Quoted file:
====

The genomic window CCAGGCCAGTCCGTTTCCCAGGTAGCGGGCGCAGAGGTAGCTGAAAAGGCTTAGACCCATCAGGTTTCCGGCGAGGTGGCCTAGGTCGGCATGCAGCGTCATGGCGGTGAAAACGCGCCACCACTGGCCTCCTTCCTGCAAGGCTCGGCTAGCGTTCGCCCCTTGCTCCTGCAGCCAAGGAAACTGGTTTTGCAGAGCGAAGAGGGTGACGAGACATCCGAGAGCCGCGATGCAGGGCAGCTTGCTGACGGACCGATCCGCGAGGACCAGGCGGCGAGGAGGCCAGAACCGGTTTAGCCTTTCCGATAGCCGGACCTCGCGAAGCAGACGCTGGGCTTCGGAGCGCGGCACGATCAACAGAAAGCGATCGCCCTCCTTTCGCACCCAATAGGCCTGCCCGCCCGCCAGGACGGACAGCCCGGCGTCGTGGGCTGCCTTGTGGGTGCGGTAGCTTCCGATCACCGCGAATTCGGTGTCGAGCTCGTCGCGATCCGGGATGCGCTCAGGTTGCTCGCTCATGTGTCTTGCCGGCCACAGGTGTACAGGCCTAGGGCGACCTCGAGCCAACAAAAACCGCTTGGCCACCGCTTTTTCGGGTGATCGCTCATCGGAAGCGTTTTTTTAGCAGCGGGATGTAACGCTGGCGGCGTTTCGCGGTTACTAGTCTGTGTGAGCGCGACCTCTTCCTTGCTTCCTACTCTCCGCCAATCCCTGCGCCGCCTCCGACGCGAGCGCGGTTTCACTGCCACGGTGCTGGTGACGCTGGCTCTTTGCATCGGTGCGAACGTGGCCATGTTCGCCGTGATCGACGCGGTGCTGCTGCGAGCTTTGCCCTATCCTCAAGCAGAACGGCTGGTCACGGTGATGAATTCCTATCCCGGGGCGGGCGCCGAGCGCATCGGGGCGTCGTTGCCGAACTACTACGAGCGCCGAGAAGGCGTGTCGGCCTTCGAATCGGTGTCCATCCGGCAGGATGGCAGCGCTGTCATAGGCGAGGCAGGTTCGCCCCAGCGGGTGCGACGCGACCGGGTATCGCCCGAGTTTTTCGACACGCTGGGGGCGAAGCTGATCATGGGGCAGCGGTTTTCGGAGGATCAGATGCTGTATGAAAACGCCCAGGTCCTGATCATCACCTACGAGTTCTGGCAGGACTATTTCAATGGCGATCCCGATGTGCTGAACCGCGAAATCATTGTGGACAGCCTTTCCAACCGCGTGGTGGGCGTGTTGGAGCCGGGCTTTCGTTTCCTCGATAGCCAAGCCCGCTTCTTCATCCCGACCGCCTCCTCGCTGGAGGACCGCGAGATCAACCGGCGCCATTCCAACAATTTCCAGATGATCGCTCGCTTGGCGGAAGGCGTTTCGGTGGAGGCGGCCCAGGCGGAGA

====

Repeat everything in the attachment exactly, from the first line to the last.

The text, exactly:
The genomic window CCAGGCCAGTCCGTTTCCCAGGTAGCGGGCGCAGAGGTAGCTGAAAAGGCTTAGACCCATCAGGTTTCCGGCGAGGTGGCCTAGGTCGGCATGCAGCGTCATGGCGGTGAAAACGCGCCACCACTGGCCTCCTTCCTGCAAGGCTCGGCTAGCGTTCGCCCCTTGCTCCTGCAGCCAAGGAAACTGGTTTTGCAGAGCGAAGAGGGTGACGAGACATCCGAGAGCCGCGATGCAGGGCAGCTTGCTGACGGACCGATCCGCGAGGACCAGGCGGCGAGGAGGCCAGAACCGGTTTAGCCTTTCCGATAGCCGGACCTCGCGAAGCAGACGCTGGGCTTCGGAGCGCGGCACGATCAACAGAAAGCGATCGCCCTCCTTTCGCACCCAATAGGCCTGCCCGCCCGCCAGGACGGACAGCCCGGCGTCGTGGGCTGCCTTGTGGGTGCGGTAGCTTCCGATCACCGCGAATTCGGTGTCGAGCTCGTCGCGATCCGGGATGCGCTCAGGTTGCTCGCTCATGTGTCTTGCCGGCCACAGGTGTACAGGCCTAGGGCGACCTCGAGCCAACAAAAACCGCTTGGCCACCGCTTTTTCGGGTGATCGCTCATCGGAAGCGTTTTTTTAGCAGCGGGATGTAACGCTGGCGGCGTTTCGCGGTTACTAGTCTGTGTGAGCGCGACCTCTTCCTTGCTTCCTACTCTCCGCCAATCCCTGCGCCGCCTCCGACGCGAGCGCGGTTTCACTGCCACGGTGCTGGTGACGCTGGCTCTTTGCATCGGTGCGAACGTGGCCATGTTCGCCGTGATCGACGCGGTGCTGCTGCGAGCTTTGCCCTATCCTCAAGCAGAACGGCTGGTCACGGTGATGAATTCCTATCCCGGGGCGGGCGCCGAGCGCATCGGGGCGTCGTTGCCGAACTACTACGAGCGCCGAGAAGGCGTGTCGGCCTTCGAATCGGTGTCCATCCGGCAGGATGGCAGCGCTGTCATAGGCGAGGCAGGTTCGCCCCAGCGGGTGCGACGCGACCGGGTATCGCCCGAGTTTTTCGACACGCTGGGGGCGAAGCTGATCATGGGGCAGCGGTTTTCGGAGGATCAGATGCTGTATGAAAACGCCCAGGTCCTGATCATCACCTACGAGTTCTGGCAGGACTATTTCAATGGCGATCCCGATGTGCTGAACCGCGAAATCATTGTGGACAGCCTTTCCAACCGCGTGGTGGGCGTGTTGGAGCCGGGCTTTCGTTTCCTCGATAGCCAAGCCCGCTTCTTCATCCCGACCGCCTCCTCGCTGGAGGACCGCGAGATCAACCGGCGCCATTCCAACAATTTCCAGATGATCGCTCGCTTGGCGGAAGGCGTTTCGGTGGAGGCGGCCCAGGCGGAGA